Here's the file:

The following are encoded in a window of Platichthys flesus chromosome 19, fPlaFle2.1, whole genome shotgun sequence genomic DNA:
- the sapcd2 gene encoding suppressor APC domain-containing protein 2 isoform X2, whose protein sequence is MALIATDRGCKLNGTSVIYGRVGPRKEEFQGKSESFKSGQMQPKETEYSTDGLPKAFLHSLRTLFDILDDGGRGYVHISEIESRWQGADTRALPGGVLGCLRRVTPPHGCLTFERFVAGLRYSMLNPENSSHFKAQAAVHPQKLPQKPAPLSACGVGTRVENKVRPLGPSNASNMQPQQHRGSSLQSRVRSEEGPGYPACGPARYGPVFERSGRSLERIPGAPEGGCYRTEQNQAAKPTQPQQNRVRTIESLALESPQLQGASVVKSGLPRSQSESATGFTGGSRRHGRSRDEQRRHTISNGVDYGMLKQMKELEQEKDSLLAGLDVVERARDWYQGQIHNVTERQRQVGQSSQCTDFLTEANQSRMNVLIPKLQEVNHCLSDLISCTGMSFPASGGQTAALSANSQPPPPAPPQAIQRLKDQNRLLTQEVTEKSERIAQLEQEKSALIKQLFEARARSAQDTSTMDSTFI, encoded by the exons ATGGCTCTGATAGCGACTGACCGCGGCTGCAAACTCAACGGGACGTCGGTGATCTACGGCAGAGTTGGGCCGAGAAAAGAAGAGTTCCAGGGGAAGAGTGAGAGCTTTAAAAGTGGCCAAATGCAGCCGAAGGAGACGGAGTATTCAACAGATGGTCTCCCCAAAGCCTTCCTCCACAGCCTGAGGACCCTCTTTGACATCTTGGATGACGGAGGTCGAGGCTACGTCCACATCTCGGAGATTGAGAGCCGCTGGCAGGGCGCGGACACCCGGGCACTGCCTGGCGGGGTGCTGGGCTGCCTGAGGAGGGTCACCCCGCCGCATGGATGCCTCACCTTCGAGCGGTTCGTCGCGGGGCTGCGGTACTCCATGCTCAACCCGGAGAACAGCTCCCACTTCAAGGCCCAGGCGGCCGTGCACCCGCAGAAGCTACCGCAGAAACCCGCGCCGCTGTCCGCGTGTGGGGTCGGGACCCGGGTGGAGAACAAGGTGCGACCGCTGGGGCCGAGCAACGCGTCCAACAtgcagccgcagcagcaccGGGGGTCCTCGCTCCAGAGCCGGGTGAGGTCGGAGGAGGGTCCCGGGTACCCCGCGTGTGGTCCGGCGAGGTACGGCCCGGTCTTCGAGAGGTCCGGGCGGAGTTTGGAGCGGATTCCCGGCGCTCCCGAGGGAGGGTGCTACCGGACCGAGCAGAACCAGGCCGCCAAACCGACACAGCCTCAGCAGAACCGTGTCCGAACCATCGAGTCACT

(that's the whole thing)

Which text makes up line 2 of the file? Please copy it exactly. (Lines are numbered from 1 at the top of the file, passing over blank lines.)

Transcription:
- the sapcd2 gene encoding suppressor APC domain-containing protein 2 isoform X2, whose protein sequence is MALIATDRGCKLNGTSVIYGRVGPRKEEFQGKSESFKSGQMQPKETEYSTDGLPKAFLHSLRTLFDILDDGGRGYVHISEIESRWQGADTRALPGGVLGCLRRVTPPHGCLTFERFVAGLRYSMLNPENSSHFKAQAAVHPQKLPQKPAPLSACGVGTRVENKVRPLGPSNASNMQPQQHRGSSLQSRVRSEEGPGYPACGPARYGPVFERSGRSLERIPGAPEGGCYRTEQNQAAKPTQPQQNRVRTIESLALESPQLQGASVVKSGLPRSQSESATGFTGGSRRHGRSRDEQRRHTISNGVDYGMLKQMKELEQEKDSLLAGLDVVERARDWYQGQIHNVTERQRQVGQSSQCTDFLTEANQSRMNVLIPKLQEVNHCLSDLISCTGMSFPASGGQTAALSANSQPPPPAPPQAIQRLKDQNRLLTQEVTEKSERIAQLEQEKSALIKQLFEARARSAQDTSTMDSTFI, encoded by the exons ATGGCTCTGATAGCGACTGACCGCGGCTGCAAACTCAACGGGACGTCGGTGATCTACGGCAGAGTTGGGCCGAGAAAAGAAGAGTTCCAGGGGAAGAGTGAGAGCTTTAAAAGTGGCCAAATGCAGCCGAAGGAGACGGAGTATTCAACAGATGGTCTCCCCAAAGCCTTCCTCCACAGCCTGAGGACCCTCTTTGACATCTTGGATGACGGAGGTCGAGGCTACGTCCACATCTCGGAGATTGAGAGCCGCTGGCAGGGCGCGGACACCCGGGCACTGCCTGGCGGGGTGCTGGGCTGCCTGAGGAGGGTCACCCCGCCGCATGGATGCCTCACCTTCGAGCGGTTCGTCGCGGGGCTGCGGTACTCCATGCTCAACCCGGAGAACAGCTCCCACTTCAAGGCCCAGGCGGCCGTGCACCCGCAGAAGCTACCGCAGAAACCCGCGCCGCTGTCCGCGTGTGGGGTCGGGACCCGGGTGGAGAACAAGGTGCGACCGCTGGGGCCGAGCAACGCGTCCAACAtgcagccgcagcagcaccGGGGGTCCTCGCTCCAGAGCCGGGTGAGGTCGGAGGAGGGTCCCGGGTACCCCGCGTGTGGTCCGGCGAGGTACGGCCCGGTCTTCGAGAGGTCCGGGCGGAGTTTGGAGCGGATTCCCGGCGCTCCCGAGGGAGGGTGCTACCGGACCGAGCAGAACCAGGCCGCCAAACCGACACAGCCTCAGCAGAACCGTGTCCGAACCATCGAGTCACT